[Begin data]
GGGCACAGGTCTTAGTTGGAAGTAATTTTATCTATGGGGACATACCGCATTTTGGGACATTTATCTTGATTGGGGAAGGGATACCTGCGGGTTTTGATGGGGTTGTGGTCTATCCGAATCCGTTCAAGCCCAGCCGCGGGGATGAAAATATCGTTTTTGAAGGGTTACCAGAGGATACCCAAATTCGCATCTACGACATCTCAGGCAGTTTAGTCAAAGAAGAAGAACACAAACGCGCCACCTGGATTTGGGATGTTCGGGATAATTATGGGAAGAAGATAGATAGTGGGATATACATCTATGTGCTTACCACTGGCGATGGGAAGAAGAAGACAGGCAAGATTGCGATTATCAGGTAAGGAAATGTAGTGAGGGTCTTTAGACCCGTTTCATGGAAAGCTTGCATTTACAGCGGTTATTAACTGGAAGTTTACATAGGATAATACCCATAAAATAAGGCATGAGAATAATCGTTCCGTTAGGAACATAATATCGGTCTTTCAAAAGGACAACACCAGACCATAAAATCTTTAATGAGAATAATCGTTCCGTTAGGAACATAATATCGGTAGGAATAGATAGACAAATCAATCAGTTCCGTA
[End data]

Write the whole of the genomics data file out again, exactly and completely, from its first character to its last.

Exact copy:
GGGCACAGGTCTTAGTTGGAAGTAATTTTATCTATGGGGACATACCGCATTTTGGGACATTTATCTTGATTGGGGAAGGGATACCTGCGGGTTTTGATGGGGTTGTGGTCTATCCGAATCCGTTCAAGCCCAGCCGCGGGGATGAAAATATCGTTTTTGAAGGGTTACCAGAGGATACCCAAATTCGCATCTACGACATCTCAGGCAGTTTAGTCAAAGAAGAAGAACACAAACGCGCCACCTGGATTTGGGATGTTCGGGATAATTATGGGAAGAAGATAGATAGTGGGATATACATCTATGTGCTTACCACTGGCGATGGGAAGAAGAAGACAGGCAAGATTGCGATTATCAGGTAAGGAAATGTAGTGAGGGTCTTTAGACCCGTTTCATGGAAAGCTTGCATTTACAGCGGTTATTAACTGGAAGTTTACATAGGATAATACCCATAAAATAAGGCATGAGAATAATCGTTCCGTTAGGAACATAATATCGGTCTTTCAAAAGGACAACACCAGACCATAAAATCTTTAATGAGAATAATCGTTCCGTTAGGAACATAATATCGGTAGGAATAGATAGACAAATCAATCAGTTCCGTA